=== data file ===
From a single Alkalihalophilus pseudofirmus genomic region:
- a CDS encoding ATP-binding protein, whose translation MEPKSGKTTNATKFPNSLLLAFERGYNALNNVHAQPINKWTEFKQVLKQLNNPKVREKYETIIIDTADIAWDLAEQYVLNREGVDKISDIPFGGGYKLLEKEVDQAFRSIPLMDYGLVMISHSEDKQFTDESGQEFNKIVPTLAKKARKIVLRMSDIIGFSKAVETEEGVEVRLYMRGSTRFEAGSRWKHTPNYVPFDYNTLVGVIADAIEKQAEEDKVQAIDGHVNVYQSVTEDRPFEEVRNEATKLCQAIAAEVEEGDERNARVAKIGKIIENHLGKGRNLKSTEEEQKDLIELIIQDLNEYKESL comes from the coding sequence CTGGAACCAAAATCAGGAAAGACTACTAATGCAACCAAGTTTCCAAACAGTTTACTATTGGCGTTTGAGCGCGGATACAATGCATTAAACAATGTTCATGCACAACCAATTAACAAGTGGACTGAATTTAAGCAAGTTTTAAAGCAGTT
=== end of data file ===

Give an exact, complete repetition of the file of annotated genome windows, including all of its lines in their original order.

From a single Alkalihalophilus pseudofirmus genomic region:
- a CDS encoding ATP-binding protein, whose translation MEPKSGKTTNATKFPNSLLLAFERGYNALNNVHAQPINKWTEFKQVLKQLNNPKVREKYETIIIDTADIAWDLAEQYVLNREGVDKISDIPFGGGYKLLEKEVDQAFRSIPLMDYGLVMISHSEDKQFTDESGQEFNKIVPTLAKKARKIVLRMSDIIGFSKAVETEEGVEVRLYMRGSTRFEAGSRWKHTPNYVPFDYNTLVGVIADAIEKQAEEDKVQAIDGHVNVYQSVTEDRPFEEVRNEATKLCQAIAAEVEEGDERNARVAKIGKIIENHLGKGRNLKSTEEEQKDLIELIIQDLNEYKESL comes from the coding sequence CTGGAACCAAAATCAGGAAAGACTACTAATGCAACCAAGTTTCCAAACAGTTTACTATTGGCGTTTGAGCGCGGATACAATGCATTAAACAATGTTCATGCACAACCAATTAACAAGTGGACTGAATTTAAGCAAGTTTTAAAGCAGTT